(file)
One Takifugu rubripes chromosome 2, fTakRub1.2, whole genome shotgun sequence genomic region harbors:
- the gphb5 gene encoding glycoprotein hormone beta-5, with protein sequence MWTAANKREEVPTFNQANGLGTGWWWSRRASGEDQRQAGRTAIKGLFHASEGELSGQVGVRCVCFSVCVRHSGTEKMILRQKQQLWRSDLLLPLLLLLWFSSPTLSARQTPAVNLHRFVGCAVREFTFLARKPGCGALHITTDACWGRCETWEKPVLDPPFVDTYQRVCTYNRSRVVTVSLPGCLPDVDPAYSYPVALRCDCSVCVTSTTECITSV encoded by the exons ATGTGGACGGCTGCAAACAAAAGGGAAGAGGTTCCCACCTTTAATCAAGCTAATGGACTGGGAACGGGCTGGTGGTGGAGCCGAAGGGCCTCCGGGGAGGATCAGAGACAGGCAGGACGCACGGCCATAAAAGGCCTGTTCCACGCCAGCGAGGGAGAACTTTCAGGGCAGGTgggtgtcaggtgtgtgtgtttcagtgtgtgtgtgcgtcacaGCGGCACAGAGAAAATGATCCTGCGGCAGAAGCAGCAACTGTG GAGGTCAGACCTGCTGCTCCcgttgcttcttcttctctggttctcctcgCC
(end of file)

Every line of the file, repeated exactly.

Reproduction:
One Takifugu rubripes chromosome 2, fTakRub1.2, whole genome shotgun sequence genomic region harbors:
- the gphb5 gene encoding glycoprotein hormone beta-5, with protein sequence MWTAANKREEVPTFNQANGLGTGWWWSRRASGEDQRQAGRTAIKGLFHASEGELSGQVGVRCVCFSVCVRHSGTEKMILRQKQQLWRSDLLLPLLLLLWFSSPTLSARQTPAVNLHRFVGCAVREFTFLARKPGCGALHITTDACWGRCETWEKPVLDPPFVDTYQRVCTYNRSRVVTVSLPGCLPDVDPAYSYPVALRCDCSVCVTSTTECITSV encoded by the exons ATGTGGACGGCTGCAAACAAAAGGGAAGAGGTTCCCACCTTTAATCAAGCTAATGGACTGGGAACGGGCTGGTGGTGGAGCCGAAGGGCCTCCGGGGAGGATCAGAGACAGGCAGGACGCACGGCCATAAAAGGCCTGTTCCACGCCAGCGAGGGAGAACTTTCAGGGCAGGTgggtgtcaggtgtgtgtgtttcagtgtgtgtgtgcgtcacaGCGGCACAGAGAAAATGATCCTGCGGCAGAAGCAGCAACTGTG GAGGTCAGACCTGCTGCTCCcgttgcttcttcttctctggttctcctcgCC